immunological senescence revealed

Doug Skrecky oberon at vcn.bc.ca
Sat Jun 10 11:19:51 EST 2000

Shortage of circulating naive CD8+ T cells provides 
insights on immunodeficiency in aging.

Blood 95: 2860-2868 2000


    Clinical obervations indicate that elderly people are
prone to severe, often lethal infectious diseases induced
by novel pathogens. Since the ability to mount primary
immune responses relies on the availability of naive T
cells, the circulating naive T-cell reservoir was evaluated
throughout the human life span. Naive T cells were identified
as CD95- T lymphocytes for their phenotypic and functional
features. Indeed, the lack of CD95 marker is sufficient to
identify a population of naive T cells, as defined by
coincidence with previously characterized CD45RA+
CD62L+ T cells. Naive CD95- T cells, as expected,
require a costimulatory signal, such as CD28, to optimally
proliferate after anti-CD3 stimulation. Cytofluorimetric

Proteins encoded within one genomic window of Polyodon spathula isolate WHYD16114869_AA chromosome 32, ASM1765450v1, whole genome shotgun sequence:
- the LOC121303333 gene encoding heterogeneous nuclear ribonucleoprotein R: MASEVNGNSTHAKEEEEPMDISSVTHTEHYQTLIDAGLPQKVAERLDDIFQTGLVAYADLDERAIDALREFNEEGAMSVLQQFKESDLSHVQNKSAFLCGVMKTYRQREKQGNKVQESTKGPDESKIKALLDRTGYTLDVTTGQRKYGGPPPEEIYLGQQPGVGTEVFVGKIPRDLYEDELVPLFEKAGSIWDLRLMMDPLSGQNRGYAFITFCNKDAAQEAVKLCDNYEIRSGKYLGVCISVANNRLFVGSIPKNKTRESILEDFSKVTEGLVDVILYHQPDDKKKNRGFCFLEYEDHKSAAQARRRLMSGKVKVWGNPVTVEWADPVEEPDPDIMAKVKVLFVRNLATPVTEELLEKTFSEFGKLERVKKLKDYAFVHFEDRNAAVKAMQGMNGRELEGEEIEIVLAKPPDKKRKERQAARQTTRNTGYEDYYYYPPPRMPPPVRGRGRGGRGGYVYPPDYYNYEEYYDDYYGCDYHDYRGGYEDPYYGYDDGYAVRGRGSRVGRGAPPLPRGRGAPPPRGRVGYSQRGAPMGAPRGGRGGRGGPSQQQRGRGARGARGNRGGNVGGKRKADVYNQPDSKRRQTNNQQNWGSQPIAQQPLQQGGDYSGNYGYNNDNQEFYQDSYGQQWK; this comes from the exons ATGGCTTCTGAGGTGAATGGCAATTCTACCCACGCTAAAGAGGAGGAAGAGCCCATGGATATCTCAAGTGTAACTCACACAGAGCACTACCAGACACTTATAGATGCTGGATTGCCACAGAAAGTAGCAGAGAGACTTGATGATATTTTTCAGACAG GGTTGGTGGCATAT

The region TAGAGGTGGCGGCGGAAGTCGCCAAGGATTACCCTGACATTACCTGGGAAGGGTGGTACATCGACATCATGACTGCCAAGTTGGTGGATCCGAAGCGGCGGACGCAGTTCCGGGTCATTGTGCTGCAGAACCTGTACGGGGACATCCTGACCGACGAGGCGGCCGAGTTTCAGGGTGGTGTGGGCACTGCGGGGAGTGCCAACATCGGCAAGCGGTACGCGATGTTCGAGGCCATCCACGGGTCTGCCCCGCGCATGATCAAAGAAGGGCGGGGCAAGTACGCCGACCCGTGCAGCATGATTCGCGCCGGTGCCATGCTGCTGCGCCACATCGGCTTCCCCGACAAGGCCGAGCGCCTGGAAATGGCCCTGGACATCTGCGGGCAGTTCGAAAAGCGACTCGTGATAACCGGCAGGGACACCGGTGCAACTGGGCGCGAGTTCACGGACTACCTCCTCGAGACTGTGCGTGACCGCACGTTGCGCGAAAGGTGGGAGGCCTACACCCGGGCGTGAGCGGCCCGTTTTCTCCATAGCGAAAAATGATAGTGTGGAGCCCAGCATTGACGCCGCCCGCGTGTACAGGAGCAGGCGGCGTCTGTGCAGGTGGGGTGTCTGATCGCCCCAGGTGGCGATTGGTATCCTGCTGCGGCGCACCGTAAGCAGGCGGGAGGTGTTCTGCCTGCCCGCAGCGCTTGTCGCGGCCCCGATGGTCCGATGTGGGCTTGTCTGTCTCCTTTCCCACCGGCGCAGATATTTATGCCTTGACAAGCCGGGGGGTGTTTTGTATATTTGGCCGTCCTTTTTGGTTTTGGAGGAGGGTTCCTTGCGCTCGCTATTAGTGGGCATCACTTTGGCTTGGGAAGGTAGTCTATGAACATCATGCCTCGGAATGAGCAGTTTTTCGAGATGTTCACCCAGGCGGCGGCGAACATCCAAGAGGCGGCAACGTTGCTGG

analysis of circulating T lymphocytes from 120 healthy
subjects ranging in age from 18 to 105 years revealed
that naive T cells decreased sharply with age. the
younger subjects had a naive T-lymphocyte count of
177 +-28 cells/microL. Surprisingly, the naive T-cell
count was lower in CD8+ than in CD4+ subsets at any
age, and the oldest individuals were almost completely
depleted of circulating naive CD8+ T cells (13 +-4 cells/microL).
Concomitantly, a progressive expansion of CD28- T cells
occurs with age, which can be interpreted as a compensatory
mechanism. These data provide new insights into age
related T-cell-mediated immunodeficiency and reveal
some analogies of T-cell dynamics between advanced
aging and human immunodeficiency virus (HIV) infection.
In conclusion, the exhaustion of the naive CD8+ T-cell
reservoir, which has never been reported before, suggests
that this T-cell pool is a major target of the aging process
and may define a parameter possibly related to the life
span of humans.

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